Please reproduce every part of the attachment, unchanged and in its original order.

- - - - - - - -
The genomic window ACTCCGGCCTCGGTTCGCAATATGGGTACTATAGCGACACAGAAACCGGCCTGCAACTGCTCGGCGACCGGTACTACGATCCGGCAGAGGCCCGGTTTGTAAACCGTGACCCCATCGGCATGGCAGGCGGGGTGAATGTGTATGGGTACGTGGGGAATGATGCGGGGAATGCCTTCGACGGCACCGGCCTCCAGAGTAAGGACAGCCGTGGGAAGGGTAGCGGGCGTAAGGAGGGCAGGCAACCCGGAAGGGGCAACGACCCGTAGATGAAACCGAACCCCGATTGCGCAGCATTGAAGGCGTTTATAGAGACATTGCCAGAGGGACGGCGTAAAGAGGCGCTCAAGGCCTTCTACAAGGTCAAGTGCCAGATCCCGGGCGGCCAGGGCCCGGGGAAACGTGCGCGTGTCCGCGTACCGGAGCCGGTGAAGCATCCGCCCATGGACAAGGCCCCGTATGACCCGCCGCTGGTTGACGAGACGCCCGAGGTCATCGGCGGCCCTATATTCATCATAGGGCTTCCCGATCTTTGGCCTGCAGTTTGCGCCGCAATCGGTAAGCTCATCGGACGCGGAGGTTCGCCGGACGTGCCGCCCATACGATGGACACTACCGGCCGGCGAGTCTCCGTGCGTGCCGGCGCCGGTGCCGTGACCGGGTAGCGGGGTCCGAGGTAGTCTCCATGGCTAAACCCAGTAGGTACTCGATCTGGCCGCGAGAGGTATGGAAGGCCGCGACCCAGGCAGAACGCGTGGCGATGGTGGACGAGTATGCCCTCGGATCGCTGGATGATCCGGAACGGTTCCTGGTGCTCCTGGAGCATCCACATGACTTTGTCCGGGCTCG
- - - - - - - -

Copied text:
The genomic window ACTCCGGCCTCGGTTCGCAATATGGGTACTATAGCGACACAGAAACCGGCCTGCAACTGCTCGGCGACCGGTACTACGATCCGGCAGAGGCCCGGTTTGTAAACCGTGACCCCATCGGCATGGCAGGCGGGGTGAATGTGTATGGGTACGTGGGGAATGATGCGGGGAATGCCTTCGACGGCACCGGCCTCCAGAGTAAGGACAGCCGTGGGAAGGGTAGCGGGCGTAAGGAGGGCAGGCAACCCGGAAGGGGCAACGACCCGTAGATGAAACCGAACCCCGATTGCGCAGCATTGAAGGCGTTTATAGAGACATTGCCAGAGGGACGGCGTAAAGAGGCGCTCAAGGCCTTCTACAAGGTCAAGTGCCAGATCCCGGGCGGCCAGGGCCCGGGGAAACGTGCGCGTGTCCGCGTACCGGAGCCGGTGAAGCATCCGCCCATGGACAAGGCCCCGTATGACCCGCCGCTGGTTGACGAGACGCCCGAGGTCATCGGCGGCCCTATATTCATCATAGGGCTTCCCGATCTTTGGCCTGCAGTTTGCGCCGCAATCGGTAAGCTCATCGGACGCGGAGGTTCGCCGGACGTGCCGCCCATACGATGGACACTACCGGCCGGCGAGTCTCCGTGCGTGCCGGCGCCGGTGCCGTGACCGGGTAGCGGGGTCCGAGGTAGTCTCCATGGCTAAACCCAGTAGGTACTCGATCTGGCCGCGAGAGGTATGGAAGGCCGCGACCCAGGCAGAACGCGTGGCGATGGTGGACGAGTATGCCCTCGGATCGCTGGATGATCCGGAACGGTTCCTGGTGCTCCTGGAGCATCCACATGACTTTGTCCGGGCTCG